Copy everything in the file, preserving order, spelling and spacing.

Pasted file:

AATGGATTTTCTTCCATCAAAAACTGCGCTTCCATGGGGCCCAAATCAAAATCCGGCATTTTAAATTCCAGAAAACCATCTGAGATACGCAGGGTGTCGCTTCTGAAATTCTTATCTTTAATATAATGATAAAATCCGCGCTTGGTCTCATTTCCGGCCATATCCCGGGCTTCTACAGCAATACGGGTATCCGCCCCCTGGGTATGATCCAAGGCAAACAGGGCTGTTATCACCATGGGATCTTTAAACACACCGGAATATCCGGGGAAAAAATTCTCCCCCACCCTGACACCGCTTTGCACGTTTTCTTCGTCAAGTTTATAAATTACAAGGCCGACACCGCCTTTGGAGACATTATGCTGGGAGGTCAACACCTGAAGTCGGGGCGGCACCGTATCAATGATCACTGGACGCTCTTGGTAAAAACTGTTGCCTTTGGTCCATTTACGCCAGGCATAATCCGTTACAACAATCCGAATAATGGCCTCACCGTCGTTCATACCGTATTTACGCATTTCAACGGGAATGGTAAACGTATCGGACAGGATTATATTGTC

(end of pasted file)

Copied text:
AATGGATTTTCTTCCATCAAAAACTGCGCTTCCATGGGGCCCAAATCAAAATCCGGCATTTTAAATTCCAGAAAACCATCTGAGATACGCAGGGTGTCGCTTCTGAAATTCTTATCTTTAATATAATGATAAAATCCGCGCTTGGTCTCATTTCCGGCCATATCCCGGGCTTCTACAGCAATACGGGTATCCGCCCCCTGGGTATGATCCAAGGCAAACAGGGCTGTTATCACCATGGGATCTTTAAACACACCGGAATATCCGGGGAAAAAATTCTCCCCCACCCTGACACCGCTTTGCACGTTTTCTTCGTCAAGTTTATAAATTACAAGGCCGACACCGCCTTTGGAGACATTATGCTGGGAGGTCAACACCTGAAGTCGGGGCGGCACCGTATCAATGATCACTGGACGCTCTTGGTAAAAACTGTTGCCTTTGGTCCATTTACGCCAGGCATAATCCGTTACAACAATCCGAATAATGGCCTCACCGTCGTTCATACCGTATTTACGCATTTCAACGGGAATGGTAAACGTATCGGACAGGATTATATTGTC